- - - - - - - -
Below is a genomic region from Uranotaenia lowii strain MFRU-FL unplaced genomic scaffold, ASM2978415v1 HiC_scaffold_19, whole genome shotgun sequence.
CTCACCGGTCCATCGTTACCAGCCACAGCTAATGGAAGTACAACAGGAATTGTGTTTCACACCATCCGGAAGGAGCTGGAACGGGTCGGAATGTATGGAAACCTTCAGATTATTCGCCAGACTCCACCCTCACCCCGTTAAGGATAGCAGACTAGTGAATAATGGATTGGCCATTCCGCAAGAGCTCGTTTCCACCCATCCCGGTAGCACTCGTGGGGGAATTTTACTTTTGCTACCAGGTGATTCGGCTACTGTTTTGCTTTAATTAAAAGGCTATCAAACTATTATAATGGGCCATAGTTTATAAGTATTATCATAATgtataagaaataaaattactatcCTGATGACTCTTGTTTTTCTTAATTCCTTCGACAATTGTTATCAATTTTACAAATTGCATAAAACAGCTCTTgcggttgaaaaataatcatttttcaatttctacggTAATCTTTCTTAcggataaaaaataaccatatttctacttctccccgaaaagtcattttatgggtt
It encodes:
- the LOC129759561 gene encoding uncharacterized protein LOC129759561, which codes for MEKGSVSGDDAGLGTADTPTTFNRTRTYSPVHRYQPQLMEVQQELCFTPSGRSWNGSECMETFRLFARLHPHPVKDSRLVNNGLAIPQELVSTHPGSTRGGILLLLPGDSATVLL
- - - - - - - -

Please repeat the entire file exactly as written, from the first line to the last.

Below is a genomic region from Uranotaenia lowii strain MFRU-FL unplaced genomic scaffold, ASM2978415v1 HiC_scaffold_19, whole genome shotgun sequence.
CTCACCGGTCCATCGTTACCAGCCACAGCTAATGGAAGTACAACAGGAATTGTGTTTCACACCATCCGGAAGGAGCTGGAACGGGTCGGAATGTATGGAAACCTTCAGATTATTCGCCAGACTCCACCCTCACCCCGTTAAGGATAGCAGACTAGTGAATAATGGATTGGCCATTCCGCAAGAGCTCGTTTCCACCCATCCCGGTAGCACTCGTGGGGGAATTTTACTTTTGCTACCAGGTGATTCGGCTACTGTTTTGCTTTAATTAAAAGGCTATCAAACTATTATAATGGGCCATAGTTTATAAGTATTATCATAATgtataagaaataaaattactatcCTGATGACTCTTGTTTTTCTTAATTCCTTCGACAATTGTTATCAATTTTACAAATTGCATAAAACAGCTCTTgcggttgaaaaataatcatttttcaatttctacggTAATCTTTCTTAcggataaaaaataaccatatttctacttctccccgaaaagtcattttatgggtt
It encodes:
- the LOC129759561 gene encoding uncharacterized protein LOC129759561, which codes for MEKGSVSGDDAGLGTADTPTTFNRTRTYSPVHRYQPQLMEVQQELCFTPSGRSWNGSECMETFRLFARLHPHPVKDSRLVNNGLAIPQELVSTHPGSTRGGILLLLPGDSATVLL